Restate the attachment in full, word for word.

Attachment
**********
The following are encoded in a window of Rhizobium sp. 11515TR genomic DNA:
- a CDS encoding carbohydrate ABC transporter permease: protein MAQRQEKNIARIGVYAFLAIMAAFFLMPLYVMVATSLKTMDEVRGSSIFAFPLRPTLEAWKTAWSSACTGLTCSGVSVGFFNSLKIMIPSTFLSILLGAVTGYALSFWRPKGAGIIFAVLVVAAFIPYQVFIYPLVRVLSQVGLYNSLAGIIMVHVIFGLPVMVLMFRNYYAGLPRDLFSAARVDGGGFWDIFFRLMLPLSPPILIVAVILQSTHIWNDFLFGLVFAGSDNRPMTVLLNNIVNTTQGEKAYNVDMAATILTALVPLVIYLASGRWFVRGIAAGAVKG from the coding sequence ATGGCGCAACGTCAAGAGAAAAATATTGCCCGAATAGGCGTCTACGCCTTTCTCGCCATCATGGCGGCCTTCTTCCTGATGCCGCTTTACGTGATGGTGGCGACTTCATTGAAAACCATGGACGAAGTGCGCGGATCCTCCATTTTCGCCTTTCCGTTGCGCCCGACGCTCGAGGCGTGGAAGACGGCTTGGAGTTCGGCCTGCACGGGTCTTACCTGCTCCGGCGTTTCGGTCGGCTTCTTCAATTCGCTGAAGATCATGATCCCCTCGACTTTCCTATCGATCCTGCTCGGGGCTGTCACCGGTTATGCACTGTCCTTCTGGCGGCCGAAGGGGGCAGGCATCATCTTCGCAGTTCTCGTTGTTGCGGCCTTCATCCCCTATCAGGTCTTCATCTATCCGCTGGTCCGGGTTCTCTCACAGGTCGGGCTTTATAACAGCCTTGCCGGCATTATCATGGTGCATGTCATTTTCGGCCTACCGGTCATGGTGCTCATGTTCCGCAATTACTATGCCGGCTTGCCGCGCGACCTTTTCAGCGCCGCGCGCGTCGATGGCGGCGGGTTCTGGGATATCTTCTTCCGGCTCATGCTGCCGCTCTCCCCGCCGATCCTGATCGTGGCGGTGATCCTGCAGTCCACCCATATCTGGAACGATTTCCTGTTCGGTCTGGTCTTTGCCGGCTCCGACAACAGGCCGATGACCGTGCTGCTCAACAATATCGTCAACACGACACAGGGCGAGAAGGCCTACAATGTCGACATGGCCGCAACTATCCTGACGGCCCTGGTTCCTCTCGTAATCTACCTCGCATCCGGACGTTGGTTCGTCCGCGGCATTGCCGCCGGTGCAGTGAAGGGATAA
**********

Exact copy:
The following are encoded in a window of Rhizobium sp. 11515TR genomic DNA:
- a CDS encoding carbohydrate ABC transporter permease: protein MAQRQEKNIARIGVYAFLAIMAAFFLMPLYVMVATSLKTMDEVRGSSIFAFPLRPTLEAWKTAWSSACTGLTCSGVSVGFFNSLKIMIPSTFLSILLGAVTGYALSFWRPKGAGIIFAVLVVAAFIPYQVFIYPLVRVLSQVGLYNSLAGIIMVHVIFGLPVMVLMFRNYYAGLPRDLFSAARVDGGGFWDIFFRLMLPLSPPILIVAVILQSTHIWNDFLFGLVFAGSDNRPMTVLLNNIVNTTQGEKAYNVDMAATILTALVPLVIYLASGRWFVRGIAAGAVKG from the coding sequence ATGGCGCAACGTCAAGAGAAAAATATTGCCCGAATAGGCGTCTACGCCTTTCTCGCCATCATGGCGGCCTTCTTCCTGATGCCGCTTTACGTGATGGTGGCGACTTCATTGAAAACCATGGACGAAGTGCGCGGATCCTCCATTTTCGCCTTTCCGTTGCGCCCGACGCTCGAGGCGTGGAAGACGGCTTGGAGTTCGGCCTGCACGGGTCTTACCTGCTCCGGCGTTTCGGTCGGCTTCTTCAATTCGCTGAAGATCATGATCCCCTCGACTTTCCTATCGATCCTGCTCGGGGCTGTCACCGGTTATGCACTGTCCTTCTGGCGGCCGAAGGGGGCAGGCATCATCTTCGCAGTTCTCGTTGTTGCGGCCTTCATCCCCTATCAGGTCTTCATCTATCCGCTGGTCCGGGTTCTCTCACAGGTCGGGCTTTATAACAGCCTTGCCGGCATTATCATGGTGCATGTCATTTTCGGCCTACCGGTCATGGTGCTCATGTTCCGCAATTACTATGCCGGCTTGCCGCGCGACCTTTTCAGCGCCGCGCGCGTCGATGGCGGCGGGTTCTGGGATATCTTCTTCCGGCTCATGCTGCCGCTCTCCCCGCCGATCCTGATCGTGGCGGTGATCCTGCAGTCCACCCATATCTGGAACGATTTCCTGTTCGGTCTGGTCTTTGCCGGCTCCGACAACAGGCCGATGACCGTGCTGCTCAACAATATCGTCAACACGACACAGGGCGAGAAGGCCTACAATGTCGACATGGCCGCAACTATCCTGACGGCCCTGGTTCCTCTCGTAATCTACCTCGCATCCGGACGTTGGTTCGTCCGCGGCATTGCCGCCGGTGCAGTGAAGGGATAA